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Share details of vested interests who want to sabotage company, Punjab government tells Reliance


Saurabh Malik
Tribune News Service
Chandigarh, January 5

Punjab government on Tuesday claimed the task of state agencies to further protect the assets of Reliance Jio Infocomm Limited would become easier if the petitioner-company was to share information on alleged “vested interest” involved in sabotaging and damaging its network infrastructure.

The submission came as the Punjab and Haryana High Court issued notice of motion to the State of Punjab.

Taking up the company’s petition for action against efforts by “vested interest and miscreants” to completely sabotage and damage its network infrastructure, Justice Sudhir Mittal also issued notice to the Union of India, the Department of Telecommunication and the State Director-General of police. Justice Mittal fixed the case for February 8 after the counsel for the respondents sought time.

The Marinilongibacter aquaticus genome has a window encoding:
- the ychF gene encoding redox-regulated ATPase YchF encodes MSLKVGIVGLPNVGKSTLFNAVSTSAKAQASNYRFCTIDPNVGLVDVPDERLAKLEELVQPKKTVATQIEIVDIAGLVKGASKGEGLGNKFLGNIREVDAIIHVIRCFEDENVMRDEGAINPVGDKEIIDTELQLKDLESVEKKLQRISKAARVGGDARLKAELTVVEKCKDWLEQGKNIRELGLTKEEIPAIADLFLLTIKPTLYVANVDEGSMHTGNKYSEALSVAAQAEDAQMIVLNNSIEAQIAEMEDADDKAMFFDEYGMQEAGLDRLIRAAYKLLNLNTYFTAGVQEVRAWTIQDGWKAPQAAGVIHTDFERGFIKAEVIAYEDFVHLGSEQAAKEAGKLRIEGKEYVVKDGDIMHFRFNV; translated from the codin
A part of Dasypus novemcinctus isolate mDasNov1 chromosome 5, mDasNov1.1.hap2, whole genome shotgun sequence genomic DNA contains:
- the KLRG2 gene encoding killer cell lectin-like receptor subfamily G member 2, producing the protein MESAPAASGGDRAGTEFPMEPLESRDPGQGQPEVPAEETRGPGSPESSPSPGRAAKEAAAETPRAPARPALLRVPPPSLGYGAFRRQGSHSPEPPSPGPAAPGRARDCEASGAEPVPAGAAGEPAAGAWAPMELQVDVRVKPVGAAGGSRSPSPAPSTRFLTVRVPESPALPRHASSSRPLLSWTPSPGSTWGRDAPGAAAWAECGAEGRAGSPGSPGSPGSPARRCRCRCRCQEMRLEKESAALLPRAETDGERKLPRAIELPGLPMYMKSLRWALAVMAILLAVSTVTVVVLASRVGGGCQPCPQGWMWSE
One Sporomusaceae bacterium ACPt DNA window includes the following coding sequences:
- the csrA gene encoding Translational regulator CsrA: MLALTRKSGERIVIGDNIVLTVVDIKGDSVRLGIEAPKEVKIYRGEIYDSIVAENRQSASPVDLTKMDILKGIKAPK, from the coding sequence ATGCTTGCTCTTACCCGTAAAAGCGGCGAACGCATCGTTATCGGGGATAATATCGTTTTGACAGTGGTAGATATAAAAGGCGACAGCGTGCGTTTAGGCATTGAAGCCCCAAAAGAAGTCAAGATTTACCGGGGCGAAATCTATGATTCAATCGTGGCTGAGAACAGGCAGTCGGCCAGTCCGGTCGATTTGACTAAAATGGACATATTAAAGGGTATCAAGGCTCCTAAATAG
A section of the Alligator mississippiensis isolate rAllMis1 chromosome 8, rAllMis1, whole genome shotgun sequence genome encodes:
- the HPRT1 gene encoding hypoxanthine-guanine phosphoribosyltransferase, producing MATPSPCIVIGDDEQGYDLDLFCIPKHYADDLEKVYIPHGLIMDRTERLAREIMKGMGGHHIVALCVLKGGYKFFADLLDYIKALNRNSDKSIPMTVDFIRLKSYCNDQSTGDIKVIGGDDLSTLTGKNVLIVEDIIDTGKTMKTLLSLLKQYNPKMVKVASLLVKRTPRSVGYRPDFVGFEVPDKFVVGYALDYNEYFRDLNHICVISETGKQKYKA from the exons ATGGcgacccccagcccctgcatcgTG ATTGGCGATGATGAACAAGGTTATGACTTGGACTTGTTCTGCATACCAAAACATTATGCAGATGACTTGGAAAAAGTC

The notice to Punjab and the DGP was accepted by State counsel Diya Sodhi. For remaining respondents, it was accepted by Addititional Solicitor-General of India Satya Pal Jain, Saigeeta Srivastava and Gurmeet Kaur Gill.  

Responding to the contentions raised in the petition, Punjab Advocate-General Atul Nanda submitted the petitioner-company was itself admitting action for protection of its assets. Accompanied by Additional AG Rameeza Hakeem, Nanda added the State has deployed 1019 patrolling parties in 27 districts and appointed 22 nodal officers to prevent further damage. The State was carrying out the duty enjoined upon it by the Statutes. The impact of the farm laws’ agitation by the farmers on 1300 affected towers had been removed and these were now functioning, Nanda submitted.

Appearing for the petitioner-company, senior  counsel Ashok Aggarwal submitted Punjab Prevention of Damage to Public and Private Property Act, 2014, was enacted to prevent damage to public and private property. But preventive mechanism was not provided. As such, damage to petitioner’s properties could not be prevented despite the enactment. “The State needs to evolve a mechanism for fulfilling the purpose behind the Act,” he added.



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